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Review: Trainspotting 2- “A whole new ride”

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To many people, the announcement of a sequel to a great film leads to exciting curiosity, to others it’s like getting hit by “bad news” at the doctor. After all, experience keeps showing us that the more logical response is the latter one  (think Jurassic Park, Matrix Reloaded, and though I wouldn’t call it a great film, even the sequels to The Hangover made the original lose all its substance). Which is why when we heard that production had started for Trainspotting 2, behind our inevitable excitement, was a lingering skepticism that kept us wondering whether our filmic nostalgia and constant desire to re-live the past, was worth possibly tainting the Trainspotting name, irreparably. Then again, films such as Linklater’s Before Sunset (2004), or more obvious ones like Coppolla’s Godfather II (1974) kept our hope going, as they are tangible evidence that it is possible to create a sequel that not only lives up to the original, but offers new, worthy material that further develops the characters and re-ignites the fire that its predecessor started. But the film is out, so as we get comfortable in our seats, ready to watch Danny Boyle’s second attempt at a sequel (his first attempt was 28 Weeks Later, in 2007) popcorn in hand; we don’t know what to expect, so some expect everything while others expect nothing.

Since the release of Trainspotting, 20 years ago, not only have the actors developed and matured (I think we were all interested in seeing how a now-45-year-old Ewan McGregor would fare as the beloved Renton), but more importantly, Danny Boyle’s growth as a director is remarkable, from his second breakthrough film 28 Days Later (2004) to 2008’s Oscar winning Slumdog Millionaire, an absolute masterpiece that cemented him as one of the great directors of modern cinema. Followed by the release of 127 Hours (2010) and Steve Jobs (2015) the British director proved that he can deliver excellent films consistently, his narrative prowess ever-improving.

As for Trainspotting 2, also known as T2, Boyle decided to go back to what made him famous, but taking a new, more sophisticated approach to it. Sure, the fast paced editing, quirky camera angles, and clever visual effects that made the first film a cult-classic, are all present in T2, but there’s an unmistakable finesse in the way that every shot is composed and every move executed, that shows Boyle’s evolution as a director. His different treatment of the narrative is most evident in the film’s cinematography- it no longer feels like a claustrophobic confinement inside the mind of a heroin addict, by replacing indoor shots with quite spectacular shots of Edinburgh, one of the most beautiful and underrated cities in Europe, we get the sense that the characters have broken free from that life, and are finally getting some fresh air. Boyle changed cinematographer for T2, Anthony Dod Mantle who does an equally, if not more impressive job than Trainspotting cinematographer Brian Tufano in breaking away from the conventional shots of Hollywood and creating much more visually engaging, even “revolutionary” shots and camera movements. There is a noticeable emphasis on artificial lighting, the use of colours to convey meaning and give the film an artistic approach that can be appreciated more than in Trainspotting. Boyle wanted to show how making Trainspotting in your second feature film, isn’t the same as making it after becoming a household name with plenty of awards and accolades to boast.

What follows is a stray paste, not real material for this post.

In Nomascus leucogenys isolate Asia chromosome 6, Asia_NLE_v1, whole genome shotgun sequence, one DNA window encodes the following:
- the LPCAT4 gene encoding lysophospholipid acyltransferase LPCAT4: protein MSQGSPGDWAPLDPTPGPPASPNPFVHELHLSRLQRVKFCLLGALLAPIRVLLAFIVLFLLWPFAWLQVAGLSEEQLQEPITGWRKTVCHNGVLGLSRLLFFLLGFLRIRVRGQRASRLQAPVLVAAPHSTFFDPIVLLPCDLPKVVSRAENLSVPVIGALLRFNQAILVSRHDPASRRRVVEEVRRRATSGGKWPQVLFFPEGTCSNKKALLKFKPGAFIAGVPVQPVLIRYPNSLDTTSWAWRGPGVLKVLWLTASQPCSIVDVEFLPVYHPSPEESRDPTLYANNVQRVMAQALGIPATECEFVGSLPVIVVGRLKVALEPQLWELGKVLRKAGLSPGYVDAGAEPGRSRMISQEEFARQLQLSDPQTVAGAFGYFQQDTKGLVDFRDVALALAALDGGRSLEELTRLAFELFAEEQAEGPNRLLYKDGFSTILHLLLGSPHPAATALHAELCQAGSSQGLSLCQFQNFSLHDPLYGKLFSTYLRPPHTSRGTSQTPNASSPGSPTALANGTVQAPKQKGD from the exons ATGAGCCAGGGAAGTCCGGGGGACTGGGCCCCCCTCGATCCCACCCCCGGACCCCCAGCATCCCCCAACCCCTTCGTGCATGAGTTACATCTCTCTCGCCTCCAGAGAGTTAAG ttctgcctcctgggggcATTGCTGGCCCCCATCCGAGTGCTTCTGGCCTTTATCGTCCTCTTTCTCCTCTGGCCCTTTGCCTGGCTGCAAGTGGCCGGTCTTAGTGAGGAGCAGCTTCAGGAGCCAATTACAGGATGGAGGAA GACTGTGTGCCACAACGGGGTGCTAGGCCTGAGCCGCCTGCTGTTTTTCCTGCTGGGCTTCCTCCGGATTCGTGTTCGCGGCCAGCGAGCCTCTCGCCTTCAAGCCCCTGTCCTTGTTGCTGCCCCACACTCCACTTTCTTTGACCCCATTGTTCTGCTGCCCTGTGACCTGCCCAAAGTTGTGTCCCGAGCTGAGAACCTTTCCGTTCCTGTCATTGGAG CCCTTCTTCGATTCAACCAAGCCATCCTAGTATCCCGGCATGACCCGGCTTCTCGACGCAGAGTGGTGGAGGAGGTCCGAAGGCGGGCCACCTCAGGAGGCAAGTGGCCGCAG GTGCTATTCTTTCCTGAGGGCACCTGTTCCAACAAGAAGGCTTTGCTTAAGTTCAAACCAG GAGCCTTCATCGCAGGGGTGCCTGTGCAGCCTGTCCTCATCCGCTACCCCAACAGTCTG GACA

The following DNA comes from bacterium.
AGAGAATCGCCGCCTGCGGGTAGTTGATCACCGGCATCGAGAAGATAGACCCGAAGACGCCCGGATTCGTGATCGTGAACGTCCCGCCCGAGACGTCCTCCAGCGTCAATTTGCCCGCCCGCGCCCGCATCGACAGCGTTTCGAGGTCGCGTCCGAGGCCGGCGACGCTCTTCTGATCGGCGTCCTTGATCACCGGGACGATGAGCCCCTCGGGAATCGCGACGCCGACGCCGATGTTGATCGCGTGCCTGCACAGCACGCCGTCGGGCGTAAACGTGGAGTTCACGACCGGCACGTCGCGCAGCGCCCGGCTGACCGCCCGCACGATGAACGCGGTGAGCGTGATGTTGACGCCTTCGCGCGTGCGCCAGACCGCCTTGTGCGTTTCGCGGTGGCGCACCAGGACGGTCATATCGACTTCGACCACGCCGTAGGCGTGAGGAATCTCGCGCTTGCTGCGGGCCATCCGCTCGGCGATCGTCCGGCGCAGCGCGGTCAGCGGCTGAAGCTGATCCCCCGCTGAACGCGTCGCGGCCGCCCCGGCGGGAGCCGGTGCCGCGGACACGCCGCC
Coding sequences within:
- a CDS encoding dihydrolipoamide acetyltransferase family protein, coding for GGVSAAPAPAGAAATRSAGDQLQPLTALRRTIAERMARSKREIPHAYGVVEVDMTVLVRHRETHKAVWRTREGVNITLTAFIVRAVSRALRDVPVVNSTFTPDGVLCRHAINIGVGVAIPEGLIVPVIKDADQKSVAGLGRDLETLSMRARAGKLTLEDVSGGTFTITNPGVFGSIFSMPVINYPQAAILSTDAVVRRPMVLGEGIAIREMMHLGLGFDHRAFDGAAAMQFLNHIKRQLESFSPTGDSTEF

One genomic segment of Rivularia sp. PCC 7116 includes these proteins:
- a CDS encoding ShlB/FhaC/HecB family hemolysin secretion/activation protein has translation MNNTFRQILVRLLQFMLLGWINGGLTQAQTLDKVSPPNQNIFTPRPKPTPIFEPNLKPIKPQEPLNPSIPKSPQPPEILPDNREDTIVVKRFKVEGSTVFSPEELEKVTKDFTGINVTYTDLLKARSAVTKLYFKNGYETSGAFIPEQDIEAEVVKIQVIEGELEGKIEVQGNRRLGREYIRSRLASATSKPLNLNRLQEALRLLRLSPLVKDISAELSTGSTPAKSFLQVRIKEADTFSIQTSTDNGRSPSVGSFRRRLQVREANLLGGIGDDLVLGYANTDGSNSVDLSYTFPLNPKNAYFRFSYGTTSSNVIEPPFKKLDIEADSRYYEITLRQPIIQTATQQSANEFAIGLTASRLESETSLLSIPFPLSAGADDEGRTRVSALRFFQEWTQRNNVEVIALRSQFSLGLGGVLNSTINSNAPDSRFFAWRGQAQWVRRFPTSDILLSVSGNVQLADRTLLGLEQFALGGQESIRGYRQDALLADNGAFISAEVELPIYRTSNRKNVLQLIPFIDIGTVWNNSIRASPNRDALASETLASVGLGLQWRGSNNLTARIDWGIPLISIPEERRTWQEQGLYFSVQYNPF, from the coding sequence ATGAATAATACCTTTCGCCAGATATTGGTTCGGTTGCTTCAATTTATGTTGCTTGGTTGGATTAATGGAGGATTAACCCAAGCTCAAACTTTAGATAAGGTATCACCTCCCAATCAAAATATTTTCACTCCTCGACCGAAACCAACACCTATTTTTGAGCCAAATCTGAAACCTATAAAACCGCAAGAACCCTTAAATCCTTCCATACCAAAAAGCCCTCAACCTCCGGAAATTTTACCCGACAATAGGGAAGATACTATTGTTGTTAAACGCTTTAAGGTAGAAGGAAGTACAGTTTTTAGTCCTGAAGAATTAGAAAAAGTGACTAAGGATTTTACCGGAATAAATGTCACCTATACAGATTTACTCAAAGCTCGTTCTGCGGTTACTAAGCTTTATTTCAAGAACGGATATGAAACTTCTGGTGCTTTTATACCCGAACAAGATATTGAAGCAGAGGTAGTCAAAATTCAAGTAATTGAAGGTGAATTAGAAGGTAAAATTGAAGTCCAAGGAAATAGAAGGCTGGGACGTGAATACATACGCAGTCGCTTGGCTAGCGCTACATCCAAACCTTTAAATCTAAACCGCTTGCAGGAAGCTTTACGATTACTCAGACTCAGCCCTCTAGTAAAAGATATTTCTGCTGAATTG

Ewan Bremner and Robert Carlyle do a fantastic job at reviving Spud and Begbie with such charisma and fluidity, while McGregor and Johnny Lee Miller slightly struggled at times to maintain the essence of the character without it feeling too forced- but we choose to ignore it. There’s a couple of absolutely brilliant scenes such as a bar fight between Renton and Sickboy, a brilliantly choreographed scene that reminds us of the versatility of Boyle. Nonetheless, as much as there is to praise about T2’s technical execution, the film lacks the depth and personality that Trainspotting had; it was an unusual, convention-breaking, brash, revolutionary film that centered on the lives of heroin addicts. Part of what made it so special was the controversy it generated, some people considered it pro-drug, some anti-drug, but the fact of the matter is that the film’s original antagonist was the heroin and the addiction itself, whereas in T2, the portrayal of Begbie as a clear-cut, comic-bookish villain hell bent on revenge, gives the narrative a much more structured approach which takes away much of what the film was about.

Trainspotting 2 is definitely an enjoyable ride worthy of the Boyle name, but it is at times chaotic in its struggle to define itself as a tribute, a spinoff, or a sequel, to Trainspotting. Although this might have been the director’s intention, it just doesn’t seem to be working for Boyle, who seems to confuse a reference to the first film, with a recycled, iconic line or scene, which just doesn’t deliver the same kick the second time around. There are very clever ones, such as Begbie’s son studying hotel management, but most of them give the impression that the screenplay was built around these pre-selected “references” instead of writing the story and then thinking about which references would fit in the new narrative. The most ironic thing about it all is that Trainspotting 2 is such a good film in itself, that it could have been a successful title regardless of its name. With T2 Boyle showed us that he still has a lot to offer as a filmmaker. He’s a force to be reckoned with, and continues to develop as a prolific storyteller; frankly, his films are a visual treat.

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